Although anyone who meets the age requirement (16-18 depending on the account) could apply for a basic bank account, they are really designed for people with poor credit who are unable to access other types of current accounts, because they simply wouldn’t pass the credit check they are obliged to undertake upon application.
The fact that many of these accounts don’t tend to offer customers an overdraft means providers can accept a greater percentage of applicants than other account types. This does not, however, mean that they accept everyone. People who have been convicted of fraud (which can range from multi-million-pound tax fraud to fare dodging) are unlikely to be accepted for even a basic bank account, and will have to look elsewhere for banking facilities.
N.B. If the account you are applying for requires you to be ‘credit checked’ before they accept you as a customer, they should notify you (often they will do this in the small print). This check is what is known as a ‘hard search’ of your credit report(s), and the fact that it been requested will be visible to other organisations you permit to view your credit report(s), which could reduce your prospects of accessing other credit based products (like credit cards and personal loans).
How basic accounts help manage money
Like other bank accounts, basic bank accounts can be a useful tool for managing money. There are many specific reasons for this, but they are broadly split into three areas.
Bank accounts are very good at enabling us to simplify our payments. They do this by offering debit cards which we can use to directly purchase goods in a shop (rather than using cash) or with which money can be withdrawn directly from an ATM.
Another way bank accounts help us to manage our money is to automate many of our ongoing payments with Direct Debits or Standing Orders.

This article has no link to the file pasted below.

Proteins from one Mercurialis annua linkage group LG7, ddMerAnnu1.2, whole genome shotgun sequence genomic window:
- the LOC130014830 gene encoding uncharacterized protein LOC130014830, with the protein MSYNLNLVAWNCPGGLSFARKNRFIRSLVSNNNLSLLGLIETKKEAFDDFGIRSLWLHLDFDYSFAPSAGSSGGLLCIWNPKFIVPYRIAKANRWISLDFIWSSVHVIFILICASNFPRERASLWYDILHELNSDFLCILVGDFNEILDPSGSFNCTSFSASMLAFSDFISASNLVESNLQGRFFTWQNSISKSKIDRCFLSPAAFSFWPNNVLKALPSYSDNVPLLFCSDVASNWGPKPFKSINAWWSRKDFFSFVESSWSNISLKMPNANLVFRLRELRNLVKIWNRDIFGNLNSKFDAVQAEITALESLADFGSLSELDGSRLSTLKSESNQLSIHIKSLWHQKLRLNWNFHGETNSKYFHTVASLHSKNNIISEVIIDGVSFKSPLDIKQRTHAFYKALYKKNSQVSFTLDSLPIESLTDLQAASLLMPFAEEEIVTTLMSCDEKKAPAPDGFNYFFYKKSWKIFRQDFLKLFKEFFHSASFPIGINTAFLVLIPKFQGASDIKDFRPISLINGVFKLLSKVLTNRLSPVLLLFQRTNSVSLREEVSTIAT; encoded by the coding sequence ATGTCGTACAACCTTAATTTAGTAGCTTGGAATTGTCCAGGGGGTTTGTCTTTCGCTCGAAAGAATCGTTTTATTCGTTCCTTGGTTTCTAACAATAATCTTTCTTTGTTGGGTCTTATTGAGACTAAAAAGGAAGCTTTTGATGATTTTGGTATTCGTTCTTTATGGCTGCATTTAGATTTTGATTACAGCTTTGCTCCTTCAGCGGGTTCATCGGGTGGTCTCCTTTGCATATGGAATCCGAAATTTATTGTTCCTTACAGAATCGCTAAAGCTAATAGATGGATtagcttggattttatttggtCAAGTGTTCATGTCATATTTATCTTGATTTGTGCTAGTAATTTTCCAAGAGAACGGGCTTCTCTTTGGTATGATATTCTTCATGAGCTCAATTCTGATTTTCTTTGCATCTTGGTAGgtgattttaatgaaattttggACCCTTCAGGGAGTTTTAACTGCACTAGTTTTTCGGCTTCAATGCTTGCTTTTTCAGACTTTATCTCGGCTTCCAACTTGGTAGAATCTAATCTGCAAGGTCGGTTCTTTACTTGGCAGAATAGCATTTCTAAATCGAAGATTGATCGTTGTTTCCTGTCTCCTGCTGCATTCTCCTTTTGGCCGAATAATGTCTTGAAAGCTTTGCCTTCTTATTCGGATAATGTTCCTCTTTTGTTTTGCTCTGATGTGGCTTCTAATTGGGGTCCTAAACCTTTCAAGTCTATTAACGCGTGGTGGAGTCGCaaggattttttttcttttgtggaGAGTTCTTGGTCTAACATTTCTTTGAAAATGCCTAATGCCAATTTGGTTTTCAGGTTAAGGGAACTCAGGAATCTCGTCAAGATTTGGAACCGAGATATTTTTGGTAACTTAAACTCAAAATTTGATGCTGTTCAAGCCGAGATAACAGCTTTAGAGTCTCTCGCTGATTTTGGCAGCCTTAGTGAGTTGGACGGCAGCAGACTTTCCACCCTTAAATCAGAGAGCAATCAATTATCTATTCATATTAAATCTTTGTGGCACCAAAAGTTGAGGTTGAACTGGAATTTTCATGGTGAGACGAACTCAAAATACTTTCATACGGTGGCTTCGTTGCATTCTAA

N.B. With a basic bank account, you are unlikely to be given an overdraft. This means if a request is made for payment of a direct debit or standing order and you do not have the funds available in your account, the bank will not make the payment. They will notify you of this and probably charge you a fee. You will then still be liable for the amount owed and the banks missed payment fee, but you might find you are charged another fee by the organisation (or individual) who the monies were due to be paid to. This demonstrates why it is very important to always have enough money in your account to pay your monthly bills.
Bank accounts are also useful for tracking how much money we have. Without a bank account, an individual would need to continuously write down what they had spent and what they had received, so they understood how much money they had. Bank accounts enable us to leave the recording of our cash inflow and outflow to our bank. We can then view these items in our monthly bank statement, and if you need a snapshot of your account prior to a monthly statement being available, you can log in to your online banking, call your bank’s call centre, or use an ATM to get your ‘balance on screen’ or generate a ‘mini statement’ (a small statement printed on the paper otherwise used to print transaction receipts at an ATM).